first_imgThe crackle of the fire hypnotizes me.  Flames lick up and consume each piece of chopped birch. It’s been a perfect day: friends converging on the slopes of Snowshoe Mountain.  My trashed quads tell the story of just how hard I played on my skis.Six inches have already fallen, with eight more expected overnight. It’s as if nature is creating an exclusive playground for us while we sleep, and all we need to do is wake up and clip in to our ski boots.This experience could not have come at a better time for me. Over the past few months, I have been dealing with one of the most difficult challenges of my life. It started with a headache that lasted for over two weeks straight. I wasn’t sleeping. I couldn’t focus on work, couldn’t think, couldn’t smile. Finally I broke down and went to the ER. A CT scan uncovered an unfamiliar mass in my brain. It was seven millimeters in diameter, about the size of a fingernail.It didn’t make sense. I had put so much emphasis on personal fitness and health. Why would this happen to me?I was flooded with fear. What if my twenties was as far as life would take me?  What would I miss out on?A visit to the neurologist and an MRI were the next steps. I had recently turned 26 and gone onto my own health insurance plan. The costs were racking up at an alarming rate. Worse still was the uncertainty and mental turmoil as I waited to hear the prognosis.More MRIs followed and nothing was decided with any certainty. “We need to keep an eye on this over the next few months and see if it grows,” the docs said. As my hopes for a life full of adventure and adrenaline waned, I sunk deeper into despair.Then I received a call from my sister: “Let’s plan a ski trip together,” she said.A few weeks later, here I am. I step out onto the porch to grab more firewood, and I am greeted by the profound silence of a winter night. It’s like being in a professional recording studio; it is nature’s audio damping. I stick my tongue out just like I did when I was a kid to catch some flakes in my mouth. The foot of perfect powder on the porch is growing every second.I throw another log on the fire, and my thoughts extend only to tomorrow and no further. Tomorrow, the powder conditions will be absolutely perfect. The Mumford and Sons song, “White Blank Page,” comes into my head, and I realize that is what we are going to have: a clean slate of powder and the ability to make completely fresh tracks.I close my eyes and imagine what it will be like tomorrow: one fist punching in front of the other as my poles lead the way, the repetitive loading and releasing of energy through the edges of my skis, back and forth, back and forth—it’s such a simple but addictive motion.Chris GragtmansSometimes, when skiing powder, I leave the earth. I pick up speed until I silently lift into the air, carried by the mysterious certainties of gravity and physics, down the mountain, airborne over the snow.Tonight, the falling snow is soothing some sharp emotions inside me.  There are things that I have control over in life, and there are things beyond my influence. I can’t do anything about the mass beneath my skull, but I can do something about the thoughts that flow through my brain. I can make a choice to keep living life to the fullest or allow fear to cripple me.One thing is certain. I know that I have packed everything that I possibly could have into the quarter century of my existence so far. I don’t want my story to end yet, but if it does, I will close my eyes without a single regret.I spread the ashes of the fire, take one last look out at the blizzard, and walk to bed. As I drift off to sleep, my last thought is of the rope dropping at the top of my favorite run.  I sprint out in front and carve the first tracks into an immaculate mountain of powder. •last_img read more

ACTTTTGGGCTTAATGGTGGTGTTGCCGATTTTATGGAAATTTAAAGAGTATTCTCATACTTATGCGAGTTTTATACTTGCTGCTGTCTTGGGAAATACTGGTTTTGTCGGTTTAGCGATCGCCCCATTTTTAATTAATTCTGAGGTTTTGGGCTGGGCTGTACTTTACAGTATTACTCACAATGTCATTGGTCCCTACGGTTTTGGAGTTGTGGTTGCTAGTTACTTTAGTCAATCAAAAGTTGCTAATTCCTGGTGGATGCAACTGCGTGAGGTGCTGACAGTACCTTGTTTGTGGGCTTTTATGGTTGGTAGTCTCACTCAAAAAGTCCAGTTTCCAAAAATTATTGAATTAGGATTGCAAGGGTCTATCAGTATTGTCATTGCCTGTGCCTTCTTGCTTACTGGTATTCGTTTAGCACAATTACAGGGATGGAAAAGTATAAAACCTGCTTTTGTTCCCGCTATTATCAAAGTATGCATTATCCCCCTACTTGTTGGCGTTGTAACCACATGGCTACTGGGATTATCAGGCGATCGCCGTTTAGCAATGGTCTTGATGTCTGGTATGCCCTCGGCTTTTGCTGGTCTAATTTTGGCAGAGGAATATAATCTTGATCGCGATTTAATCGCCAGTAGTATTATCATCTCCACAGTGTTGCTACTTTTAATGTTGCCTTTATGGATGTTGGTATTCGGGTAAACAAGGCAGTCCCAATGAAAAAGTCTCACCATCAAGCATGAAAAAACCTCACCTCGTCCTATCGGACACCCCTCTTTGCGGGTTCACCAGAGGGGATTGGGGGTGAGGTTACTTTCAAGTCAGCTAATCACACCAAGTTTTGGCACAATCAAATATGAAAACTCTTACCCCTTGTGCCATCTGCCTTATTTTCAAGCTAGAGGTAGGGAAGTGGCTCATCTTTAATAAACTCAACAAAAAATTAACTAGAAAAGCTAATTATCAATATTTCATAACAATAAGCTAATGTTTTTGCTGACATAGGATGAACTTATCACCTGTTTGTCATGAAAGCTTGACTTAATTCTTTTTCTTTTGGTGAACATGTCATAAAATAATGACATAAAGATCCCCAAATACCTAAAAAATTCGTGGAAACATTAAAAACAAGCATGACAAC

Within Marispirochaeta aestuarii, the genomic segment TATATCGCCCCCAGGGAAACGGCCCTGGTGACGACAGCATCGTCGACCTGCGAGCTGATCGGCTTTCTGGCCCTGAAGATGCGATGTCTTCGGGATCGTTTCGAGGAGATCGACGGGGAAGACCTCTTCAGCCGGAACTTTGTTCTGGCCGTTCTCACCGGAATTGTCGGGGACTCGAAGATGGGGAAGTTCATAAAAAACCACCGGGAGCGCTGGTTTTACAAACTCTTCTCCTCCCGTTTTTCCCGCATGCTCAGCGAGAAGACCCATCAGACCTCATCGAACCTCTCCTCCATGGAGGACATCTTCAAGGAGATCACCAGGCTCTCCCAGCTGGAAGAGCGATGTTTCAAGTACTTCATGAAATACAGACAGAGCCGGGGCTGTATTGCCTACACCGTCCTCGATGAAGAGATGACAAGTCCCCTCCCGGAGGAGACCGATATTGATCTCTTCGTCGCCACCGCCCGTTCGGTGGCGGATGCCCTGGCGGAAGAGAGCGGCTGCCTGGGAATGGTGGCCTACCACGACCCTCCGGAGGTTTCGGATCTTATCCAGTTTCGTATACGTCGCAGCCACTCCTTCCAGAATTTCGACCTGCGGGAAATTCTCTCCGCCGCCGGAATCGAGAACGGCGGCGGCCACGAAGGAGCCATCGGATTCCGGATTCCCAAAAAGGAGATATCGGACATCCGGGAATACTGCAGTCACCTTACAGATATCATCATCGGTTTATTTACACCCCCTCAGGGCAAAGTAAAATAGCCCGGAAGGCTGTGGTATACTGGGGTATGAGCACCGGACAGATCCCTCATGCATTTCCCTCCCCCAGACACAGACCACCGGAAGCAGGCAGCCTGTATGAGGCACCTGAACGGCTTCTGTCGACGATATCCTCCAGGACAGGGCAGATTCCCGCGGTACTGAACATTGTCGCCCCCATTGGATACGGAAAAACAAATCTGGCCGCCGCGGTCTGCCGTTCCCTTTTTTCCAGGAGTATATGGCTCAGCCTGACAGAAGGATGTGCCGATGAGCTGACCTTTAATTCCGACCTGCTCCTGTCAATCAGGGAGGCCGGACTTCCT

First Woman Leading Coast Guard Station in Colombia

first_imgBy Myriam Ortega / Diálogo March 16, 2020 The Colombian Navy has 15 Coast Guard stations tasked to counter crime at sea, monitor environmental protection, and contribute to search and rescue operations to ensure maritime security throughout the territory. For the first time in the history of the Colombian naval institution, a woman is leading one of these stations: Lieutenant Commander Raquel Elena Romero Quintero.Lt. Cmdr. Romero is the first woman to assume the role of commander at a Colombian Navy Coast Guard Station. (Photo: Urabá Coast Guard Station)With 66 men and 11 women under her command, Lt. Cmdr. Romero leads the operations of the Urabá Coast Guard Station, which covers Colombia’s northeastern region near the Panamanian border, a corridor known for the trafficking of drugs, migrants, fauna and flora species, and contraband.“This situation [Urabá as a crime corridor] makes Urabá’s Coast Guard Station highly operational,” said the officer, 39, who took over as commander in January 2019. “My area of operations covers 5,965 miles at sea and 267 miles of coastline, where I am responsible for defending the constitution and sovereignty, preserving life at sea, exercising control throughout the jurisdiction, and countering all illicit activities at sea.”In her first year as commander of a Coast Guard Station, Lt. Cmdr. Romero led various operations resulting in the seizure of 6 tons of cocaine, and the capture of 17 criminals and seven vessels involved in narcotrafficking, among other accomplishments. Her unit also rescued 37 people in distress, as well as 99 illegal migrants.“She is a woman who achieves her goals, regardless of the difficulties she might face in her job and operations,” said Captain Jorge Enrique Herrera, commander of the Colombian Navy’s Coast Guard. “It isn’t easy for men to follow commands given by a woman in an operational post, but she has broken these paradigms, and they have great respect for her.”As a child, the officer wanted to be a teacher, and she had the chance to fulfill this dream when she worked as dean of the Naval Science School at the Admiral Padilla Naval Academy of Cadets, and as an instructor at the Colombian Air Force’s Marco Fidel Suárez Military Aviation School. Her other roles included head of the Logistics Department on the ship ARC Cartagena de Indias and chief of operations for the ship ARC Providencia.The officer’s current role is not her first milestone: Lt. Cmdr. Romero was part of the first graduating class of women in the Executive Corps, consisting of people trained to command and lead naval operations, roles previously reserved for men.“[In the year 2000] when we entered the institution, they told us we might be able to become commanders, sail, and command ships,” said Lt. Cmdr. Romero. “At that moment, we began to see things from a different perspective, and many of us decided that we wanted to become commanders. I remember it as if it were yesterday. I thought, ‘I want to be a commander; I want to make a contribution to my country.’”last_img read more